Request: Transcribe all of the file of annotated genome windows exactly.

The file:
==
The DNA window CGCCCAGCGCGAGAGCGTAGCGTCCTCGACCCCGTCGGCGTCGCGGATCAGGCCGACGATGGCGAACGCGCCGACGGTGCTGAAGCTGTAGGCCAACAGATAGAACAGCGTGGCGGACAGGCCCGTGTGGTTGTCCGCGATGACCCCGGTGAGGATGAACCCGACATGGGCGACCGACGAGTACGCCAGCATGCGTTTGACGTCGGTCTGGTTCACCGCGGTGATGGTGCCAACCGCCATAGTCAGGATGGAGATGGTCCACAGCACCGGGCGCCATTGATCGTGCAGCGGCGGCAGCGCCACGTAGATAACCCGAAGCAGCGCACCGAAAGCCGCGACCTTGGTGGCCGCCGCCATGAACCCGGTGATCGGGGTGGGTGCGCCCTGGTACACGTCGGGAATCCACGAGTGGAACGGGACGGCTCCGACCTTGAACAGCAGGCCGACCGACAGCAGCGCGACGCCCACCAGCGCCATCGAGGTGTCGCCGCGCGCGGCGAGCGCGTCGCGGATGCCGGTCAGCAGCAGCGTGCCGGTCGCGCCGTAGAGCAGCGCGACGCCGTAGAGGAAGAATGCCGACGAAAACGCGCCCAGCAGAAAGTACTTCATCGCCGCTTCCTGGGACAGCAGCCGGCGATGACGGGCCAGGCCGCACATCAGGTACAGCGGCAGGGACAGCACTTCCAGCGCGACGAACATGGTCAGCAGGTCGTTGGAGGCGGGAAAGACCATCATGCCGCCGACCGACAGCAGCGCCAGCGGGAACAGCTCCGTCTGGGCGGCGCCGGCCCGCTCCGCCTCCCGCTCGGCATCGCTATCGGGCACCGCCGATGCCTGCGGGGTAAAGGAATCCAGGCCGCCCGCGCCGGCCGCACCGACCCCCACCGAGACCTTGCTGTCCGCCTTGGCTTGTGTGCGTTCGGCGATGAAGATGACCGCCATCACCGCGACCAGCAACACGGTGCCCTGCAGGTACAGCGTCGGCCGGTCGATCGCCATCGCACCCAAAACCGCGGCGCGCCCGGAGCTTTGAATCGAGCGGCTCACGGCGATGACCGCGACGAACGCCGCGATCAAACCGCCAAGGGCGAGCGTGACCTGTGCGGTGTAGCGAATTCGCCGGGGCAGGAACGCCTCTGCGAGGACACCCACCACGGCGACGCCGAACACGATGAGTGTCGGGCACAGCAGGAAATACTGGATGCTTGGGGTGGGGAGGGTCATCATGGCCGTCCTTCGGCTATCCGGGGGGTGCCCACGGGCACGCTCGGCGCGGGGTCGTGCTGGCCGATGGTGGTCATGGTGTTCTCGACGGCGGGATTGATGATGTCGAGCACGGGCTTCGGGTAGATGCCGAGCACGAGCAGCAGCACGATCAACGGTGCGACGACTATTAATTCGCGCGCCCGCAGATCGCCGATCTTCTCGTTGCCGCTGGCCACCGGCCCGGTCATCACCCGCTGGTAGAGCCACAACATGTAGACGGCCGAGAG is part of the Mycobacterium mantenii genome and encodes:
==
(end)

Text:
The DNA window CGCCCAGCGCGAGAGCGTAGCGTCCTCGACCCCGTCGGCGTCGCGGATCAGGCCGACGATGGCGAACGCGCCGACGGTGCTGAAGCTGTAGGCCAACAGATAGAACAGCGTGGCGGACAGGCCCGTGTGGTTGTCCGCGATGACCCCGGTGAGGATGAACCCGACATGGGCGACCGACGAGTACGCCAGCATGCGTTTGACGTCGGTCTGGTTCACCGCGGTGATGGTGCCAACCGCCATAGTCAGGATGGAGATGGTCCACAGCACCGGGCGCCATTGATCGTGCAGCGGCGGCAGCGCCACGTAGATAACCCGAAGCAGCGCACCGAAAGCCGCGACCTTGGTGGCCGCCGCCATGAACCCGGTGATCGGGGTGGGTGCGCCCTGGTACACGTCGGGAATCCACGAGTGGAACGGGACGGCTCCGACCTTGAACAGCAGGCCGACCGACAGCAGCGCGACGCCCACCAGCGCCATCGAGGTGTCGCCGCGCGCGGCGAGCGCGTCGCGGATGCCGGTCAGCAGCAGCGTGCCGGTCGCGCCGTAGAGCAGCGCGACGCCGTAGAGGAAGAATGCCGACGAAAACGCGCCCAGCAGAAAGTACTTCATCGCCGCTTCCTGGGACAGCAGCCGGCGATGACGGGCCAGGCCGCACATCAGGTACAGCGGCAGGGACAGCACTTCCAGCGCGACGAACATGGTCAGCAGGTCGTTGGAGGCGGGAAAGACCATCATGCCGCCGACCGACAGCAGCGCCAGCGGGAACAGCTCCGTCTGGGCGGCGCCGGCCCGCTCCGCCTCCCGCTCGGCATCGCTATCGGGCACCGCCGATGCCTGCGGGGTAAAGGAATCCAGGCCGCCCGCGCCGGCCGCACCGACCCCCACCGAGACCTTGCTGTCCGCCTTGGCTTGTGTGCGTTCGGCGATGAAGATGACCGCCATCACCGCGACCAGCAACACGGTGCCCTGCAGGTACAGCGTCGGCCGGTCGATCGCCATCGCACCCAAAACCGCGGCGCGCCCGGAGCTTTGAATCGAGCGGCTCACGGCGATGACCGCGACGAACGCCGCGATCAAACCGCCAAGGGCGAGCGTGACCTGTGCGGTGTAGCGAATTCGCCGGGGCAGGAACGCCTCTGCGAGGACACCCACCACGGCGACGCCGAACACGATGAGTGTCGGGCACAGCAGGAAATACTGGATGCTTGGGGTGGGGAGGGTCATCATGGCCGTCCTTCGGCTATCCGGGGGGTGCCCACGGGCACGCTCGGCGCGGGGTCGTGCTGGCCGATGGTGGTCATGGTGTTCTCGACGGCGGGATTGATGATGTCGAGCACGGGCTTCGGGTAGATGCCGAGCACGAGCAGCAGCACGATCAACGGTGCGACGACTATTAATTCGCGCGCCCGCAGATCGCCGATCTTCTCGTTGCCGCTGGCCACCGGCCCGGTCATCACCCGCTGGTAGAGCCACAACATGTAGACGGCCGAGAG is part of the Mycobacterium mantenii genome and encodes: